• Matthew Cook

    Where can I Find the database version on Malwarebytes EE?

  • a1

    is Malwarebytes Database Update 1.0.3624 the same thing as v2018.01.03.624

  • Lord Dcee

    Am I understanding this correctly: does someone need to execute malicious code even if they uses any of the vulnerabilities? If not, does it mean than besides OS and particular software patches, no antivirus can be of any future uses for these vulnerabilities?

  • Adondriel

    Most anti-virus software is behind the hackers, meaning that the hacks are out there before the anti-virus people can even try to stop it. Most anti-virus can’t find a virus… until after you’re infected. MB is really the only trustworthy company out there now. Which is sad, Avast and AVG used to be good… not anymore. Just use Windows Defender + MalwareBytes and you should be good.

  • Adondriel

    You COULD do that… but that’s a lot of work.

  • Darryl

    Hardly any, actually. Just the inconvenience of keeping a secure list of certain passwords (FB, LinkedIn and a couple others). I have a VMware lab on one hand and a VBox research setup. OTOH I read somewhere that the VM would be just as vulnerable.

  • St8kout

    Hmm, why are my posts disappearing? I’m only trying to warn about your computers also needing firmware updates, not just software updates.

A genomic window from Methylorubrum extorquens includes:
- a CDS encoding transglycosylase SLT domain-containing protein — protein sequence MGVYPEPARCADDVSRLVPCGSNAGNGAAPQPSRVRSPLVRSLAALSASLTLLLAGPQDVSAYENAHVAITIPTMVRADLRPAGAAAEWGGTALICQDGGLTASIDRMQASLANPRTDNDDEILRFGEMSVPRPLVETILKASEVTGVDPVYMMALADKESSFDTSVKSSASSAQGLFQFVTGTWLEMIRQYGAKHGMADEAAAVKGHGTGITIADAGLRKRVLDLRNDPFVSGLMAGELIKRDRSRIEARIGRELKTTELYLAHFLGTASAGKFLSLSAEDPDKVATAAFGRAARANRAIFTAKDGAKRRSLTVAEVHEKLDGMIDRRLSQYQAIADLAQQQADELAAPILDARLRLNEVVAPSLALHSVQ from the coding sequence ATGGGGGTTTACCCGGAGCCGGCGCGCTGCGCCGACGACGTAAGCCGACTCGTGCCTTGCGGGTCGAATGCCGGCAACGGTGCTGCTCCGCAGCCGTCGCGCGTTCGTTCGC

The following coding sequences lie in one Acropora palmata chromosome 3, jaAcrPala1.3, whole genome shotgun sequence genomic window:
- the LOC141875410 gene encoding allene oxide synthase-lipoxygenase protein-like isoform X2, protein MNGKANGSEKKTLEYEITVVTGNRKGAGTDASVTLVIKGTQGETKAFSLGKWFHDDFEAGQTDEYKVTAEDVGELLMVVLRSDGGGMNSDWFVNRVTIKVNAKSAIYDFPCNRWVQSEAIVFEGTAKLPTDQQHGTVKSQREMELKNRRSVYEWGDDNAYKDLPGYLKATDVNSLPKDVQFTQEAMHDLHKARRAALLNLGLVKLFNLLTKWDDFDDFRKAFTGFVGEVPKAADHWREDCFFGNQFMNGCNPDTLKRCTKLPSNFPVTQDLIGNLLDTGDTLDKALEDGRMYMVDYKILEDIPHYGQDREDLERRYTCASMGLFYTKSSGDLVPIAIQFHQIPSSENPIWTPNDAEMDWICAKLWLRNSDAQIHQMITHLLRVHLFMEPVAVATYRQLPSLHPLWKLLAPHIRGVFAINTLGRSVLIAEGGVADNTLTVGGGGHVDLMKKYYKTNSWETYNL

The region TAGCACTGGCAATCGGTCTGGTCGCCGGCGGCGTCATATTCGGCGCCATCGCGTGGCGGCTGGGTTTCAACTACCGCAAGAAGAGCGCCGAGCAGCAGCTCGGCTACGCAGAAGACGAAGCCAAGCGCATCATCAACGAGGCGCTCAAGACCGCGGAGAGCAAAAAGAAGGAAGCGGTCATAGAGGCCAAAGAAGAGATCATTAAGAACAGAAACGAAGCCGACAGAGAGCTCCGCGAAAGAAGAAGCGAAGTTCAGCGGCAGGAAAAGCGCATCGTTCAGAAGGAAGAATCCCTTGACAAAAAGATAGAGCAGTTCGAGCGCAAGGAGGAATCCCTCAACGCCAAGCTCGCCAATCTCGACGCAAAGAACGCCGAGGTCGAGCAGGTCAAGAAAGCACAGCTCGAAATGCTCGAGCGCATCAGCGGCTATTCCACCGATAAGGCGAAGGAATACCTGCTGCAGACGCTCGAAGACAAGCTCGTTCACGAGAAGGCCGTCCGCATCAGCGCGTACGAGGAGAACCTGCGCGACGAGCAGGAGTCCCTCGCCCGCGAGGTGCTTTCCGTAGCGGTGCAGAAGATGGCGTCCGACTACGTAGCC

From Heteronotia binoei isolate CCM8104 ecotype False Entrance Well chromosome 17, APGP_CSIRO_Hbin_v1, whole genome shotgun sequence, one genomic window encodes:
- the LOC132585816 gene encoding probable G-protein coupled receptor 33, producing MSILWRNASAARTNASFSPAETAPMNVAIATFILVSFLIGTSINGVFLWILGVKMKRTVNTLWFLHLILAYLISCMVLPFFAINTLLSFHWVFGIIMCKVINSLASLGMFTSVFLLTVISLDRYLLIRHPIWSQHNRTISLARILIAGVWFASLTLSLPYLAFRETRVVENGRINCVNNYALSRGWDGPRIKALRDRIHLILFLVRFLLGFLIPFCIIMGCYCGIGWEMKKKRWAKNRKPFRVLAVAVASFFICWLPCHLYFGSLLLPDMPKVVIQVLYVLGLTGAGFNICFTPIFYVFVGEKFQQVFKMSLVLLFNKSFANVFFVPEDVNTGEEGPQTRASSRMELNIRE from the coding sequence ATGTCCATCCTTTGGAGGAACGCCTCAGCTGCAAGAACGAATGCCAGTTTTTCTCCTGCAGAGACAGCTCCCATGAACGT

• St8kout

    Intel has a detection tool to see if your motherboard is vulnerable, but it looks like my posts vanish when I include the link to Intel, so you’re on your own to try and find it on Intel’s site.

  • B Campag

    Windows Update installed patch kb4056892 and I have obtained the ME fix from Acer for this PC. Do I need to apply the ME fix or does the Windows solution make it redundant? Also, is the MWB fix included in the regular updates or does it require a new program version? (3.3.1 is what I have currently).

  • Arshad Mohammed

    Is there is any program to detect Meldown and spectre? If not is it possible build up a program to detect the malware ,I mean a log file,not like traditional log file, with some conditions to detect the Meltdown and spectre?. To find weather does it attacks to my PCs.I notice that they used a low level language to attack to the processor, What type of malware is this ?